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Westfield State raises $40,000 to help high risk students following onset of COVID-19 pandemic

During theCOVID-19 outbreak, Westfield State University faculty, staff, and alumni donated $20,000 to “Owls Helping Owls,” an emergency fund established to help vulnerable students. The University received a $20,000 grant from the Community Foundation for a total of $40,000 raised to help students buy everything from laptops to personal items when they were isolated during the economic shutdown.

“As we all navigated our new world this past spring, it was inspiring to see how those on campus pulled together to make the transition to a more ‘virtual’ community as seamless as can be expected,” said Erica Broman, Ed.D., vice president for institutional advancement at Westfield State. “While many of us have homes and loved ones to help us through the challenging time, many students are not so fortunate. In an effort to assist them as best we can, we established Owls Helping Owls to support the essential needs of our students who may not have parents, champions, or the appropriate resources to assist them in this time of turmoil.”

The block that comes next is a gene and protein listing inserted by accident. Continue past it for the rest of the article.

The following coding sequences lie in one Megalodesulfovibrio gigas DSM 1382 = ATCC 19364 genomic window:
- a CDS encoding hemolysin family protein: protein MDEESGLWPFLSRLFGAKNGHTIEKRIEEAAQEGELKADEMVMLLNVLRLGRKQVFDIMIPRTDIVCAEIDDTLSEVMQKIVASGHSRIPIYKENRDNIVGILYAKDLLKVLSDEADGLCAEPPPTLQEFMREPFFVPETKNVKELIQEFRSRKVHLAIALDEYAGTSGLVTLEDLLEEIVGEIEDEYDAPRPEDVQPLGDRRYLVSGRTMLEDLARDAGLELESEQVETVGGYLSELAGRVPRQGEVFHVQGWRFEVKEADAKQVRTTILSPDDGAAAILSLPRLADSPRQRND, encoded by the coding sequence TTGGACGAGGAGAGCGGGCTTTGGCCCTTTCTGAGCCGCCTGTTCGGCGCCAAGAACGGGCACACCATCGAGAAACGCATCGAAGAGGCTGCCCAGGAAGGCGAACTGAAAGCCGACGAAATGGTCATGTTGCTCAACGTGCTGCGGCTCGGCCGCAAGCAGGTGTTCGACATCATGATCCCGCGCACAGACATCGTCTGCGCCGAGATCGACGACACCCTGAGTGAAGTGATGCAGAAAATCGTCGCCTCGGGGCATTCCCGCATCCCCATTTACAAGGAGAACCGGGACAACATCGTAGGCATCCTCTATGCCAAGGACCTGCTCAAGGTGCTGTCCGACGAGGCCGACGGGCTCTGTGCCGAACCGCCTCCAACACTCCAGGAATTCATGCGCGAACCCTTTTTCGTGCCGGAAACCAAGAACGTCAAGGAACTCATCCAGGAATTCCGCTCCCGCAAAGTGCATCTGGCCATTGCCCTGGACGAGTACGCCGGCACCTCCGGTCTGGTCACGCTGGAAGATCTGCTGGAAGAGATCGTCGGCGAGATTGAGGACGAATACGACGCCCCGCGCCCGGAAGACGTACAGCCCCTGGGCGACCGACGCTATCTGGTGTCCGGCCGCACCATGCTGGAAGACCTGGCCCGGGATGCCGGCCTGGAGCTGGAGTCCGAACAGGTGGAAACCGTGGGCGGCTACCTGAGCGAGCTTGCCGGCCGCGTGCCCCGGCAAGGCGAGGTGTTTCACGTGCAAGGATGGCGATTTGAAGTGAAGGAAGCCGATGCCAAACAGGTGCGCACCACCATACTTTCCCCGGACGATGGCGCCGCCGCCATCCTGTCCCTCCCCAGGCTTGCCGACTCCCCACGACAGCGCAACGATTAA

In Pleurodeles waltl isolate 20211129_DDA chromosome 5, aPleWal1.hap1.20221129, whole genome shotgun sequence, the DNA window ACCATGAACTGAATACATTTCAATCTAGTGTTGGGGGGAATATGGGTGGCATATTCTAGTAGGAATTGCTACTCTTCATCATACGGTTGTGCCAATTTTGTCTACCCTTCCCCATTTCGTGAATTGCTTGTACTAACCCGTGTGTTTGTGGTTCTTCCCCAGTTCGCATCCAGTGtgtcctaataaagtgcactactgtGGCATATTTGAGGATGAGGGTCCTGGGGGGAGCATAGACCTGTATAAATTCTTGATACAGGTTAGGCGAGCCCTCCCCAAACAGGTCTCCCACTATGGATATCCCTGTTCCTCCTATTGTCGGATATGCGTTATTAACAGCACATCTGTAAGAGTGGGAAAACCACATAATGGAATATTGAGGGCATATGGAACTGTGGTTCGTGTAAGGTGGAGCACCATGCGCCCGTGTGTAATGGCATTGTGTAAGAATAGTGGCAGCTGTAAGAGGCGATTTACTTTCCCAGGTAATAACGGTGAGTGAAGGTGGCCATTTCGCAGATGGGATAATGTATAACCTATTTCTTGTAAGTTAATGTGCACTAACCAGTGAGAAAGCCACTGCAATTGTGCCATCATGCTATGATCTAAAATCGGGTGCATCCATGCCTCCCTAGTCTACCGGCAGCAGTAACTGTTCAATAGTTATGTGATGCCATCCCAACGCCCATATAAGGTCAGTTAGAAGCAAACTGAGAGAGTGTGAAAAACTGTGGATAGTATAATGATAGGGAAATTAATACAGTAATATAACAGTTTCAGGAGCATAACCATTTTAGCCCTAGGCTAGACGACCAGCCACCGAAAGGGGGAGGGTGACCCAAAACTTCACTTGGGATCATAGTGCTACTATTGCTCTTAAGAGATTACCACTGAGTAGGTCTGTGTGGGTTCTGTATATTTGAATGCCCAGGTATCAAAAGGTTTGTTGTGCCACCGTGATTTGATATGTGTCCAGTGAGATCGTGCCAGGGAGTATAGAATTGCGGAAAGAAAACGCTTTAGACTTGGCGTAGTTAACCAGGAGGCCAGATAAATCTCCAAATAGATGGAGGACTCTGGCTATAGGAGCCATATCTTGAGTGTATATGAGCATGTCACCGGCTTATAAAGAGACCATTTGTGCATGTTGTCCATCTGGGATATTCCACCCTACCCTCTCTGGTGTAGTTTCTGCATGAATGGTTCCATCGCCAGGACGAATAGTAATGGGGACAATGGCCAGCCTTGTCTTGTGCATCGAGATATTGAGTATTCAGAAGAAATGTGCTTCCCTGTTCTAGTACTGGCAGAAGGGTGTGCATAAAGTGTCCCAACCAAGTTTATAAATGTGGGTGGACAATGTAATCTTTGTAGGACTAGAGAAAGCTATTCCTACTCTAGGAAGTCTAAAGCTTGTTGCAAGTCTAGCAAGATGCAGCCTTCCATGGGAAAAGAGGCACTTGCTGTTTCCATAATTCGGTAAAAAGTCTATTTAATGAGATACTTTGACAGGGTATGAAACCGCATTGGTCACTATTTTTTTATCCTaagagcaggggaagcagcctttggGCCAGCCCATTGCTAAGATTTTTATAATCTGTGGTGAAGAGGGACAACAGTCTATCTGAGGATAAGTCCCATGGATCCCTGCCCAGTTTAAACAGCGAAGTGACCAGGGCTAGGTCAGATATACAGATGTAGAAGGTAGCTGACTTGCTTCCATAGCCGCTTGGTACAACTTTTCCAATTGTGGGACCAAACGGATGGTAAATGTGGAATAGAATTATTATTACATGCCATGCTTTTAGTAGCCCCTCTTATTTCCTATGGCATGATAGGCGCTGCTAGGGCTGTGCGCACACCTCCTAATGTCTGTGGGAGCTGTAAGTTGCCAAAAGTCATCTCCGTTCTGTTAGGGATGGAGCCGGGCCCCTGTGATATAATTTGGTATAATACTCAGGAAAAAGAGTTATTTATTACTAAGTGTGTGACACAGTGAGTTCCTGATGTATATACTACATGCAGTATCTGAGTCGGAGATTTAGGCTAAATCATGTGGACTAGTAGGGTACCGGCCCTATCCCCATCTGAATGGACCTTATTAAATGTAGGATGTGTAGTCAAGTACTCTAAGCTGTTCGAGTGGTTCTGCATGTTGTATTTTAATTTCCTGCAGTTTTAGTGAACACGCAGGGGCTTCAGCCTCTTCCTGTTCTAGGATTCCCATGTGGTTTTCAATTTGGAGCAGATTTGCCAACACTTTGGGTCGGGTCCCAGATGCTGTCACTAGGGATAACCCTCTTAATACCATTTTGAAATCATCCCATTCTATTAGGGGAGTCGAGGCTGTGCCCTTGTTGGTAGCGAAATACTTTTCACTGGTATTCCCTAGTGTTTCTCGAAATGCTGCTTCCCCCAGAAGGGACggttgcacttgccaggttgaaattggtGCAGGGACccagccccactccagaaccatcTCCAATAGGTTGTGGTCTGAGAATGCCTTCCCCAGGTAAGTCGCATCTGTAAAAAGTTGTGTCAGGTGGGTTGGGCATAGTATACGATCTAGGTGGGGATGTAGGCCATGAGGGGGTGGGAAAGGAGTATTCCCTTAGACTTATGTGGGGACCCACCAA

Marjorie Rodriguez ’15, M’16, academic advisor for the University’s TRIO Student Support Services and one of the single points of contact for current/former foster students and students experiencing homelessness at Westfield State, was sensitive to the needs of current students impacted by the pandemic.

“As a former foster youth, I know exactly where my students are,” she said. “When you put your heart and soul into the work you do, it is impossible to stay safe at home and disconnect yourself from this new reality, knowing that so many students are struggling to meet their basic needs.” 

Rodriguez and Jennifer Propp, Ph.D., associate professor of social work at Westfield State and a mentor to Rodriguez, connected with students to provide emotional support.

“As someone who has survived homelessness and experienced the recent loss of a friend by suicide, I thought I was strong enough to survive anything,” said Carolina González, a Westfield State senior majoring in social work and Spanish.

But when the pandemic hit—taking away her work-study income and access to campus-based services such as the dining commons and library—González felt lost and helpless. The “Owls Helping Owls” emergency fund allowed her to finish the semester in safety.

“COVID-19 turned our world upside down,” said Iris Roman-Muñoz ’20, who earned a bachelor’s degree in Spanish in May. “I can’t imagine how my semester would have ended if I hadn’t received this support. They saved me and prevented me from worrying about not having food or access to personal care items.”

“I was able to focus on what mattered most, which was to complete my degree,” she added.  

Individuals interested in supporting this initiative should visit westfield.ma.edu/owlhelp.

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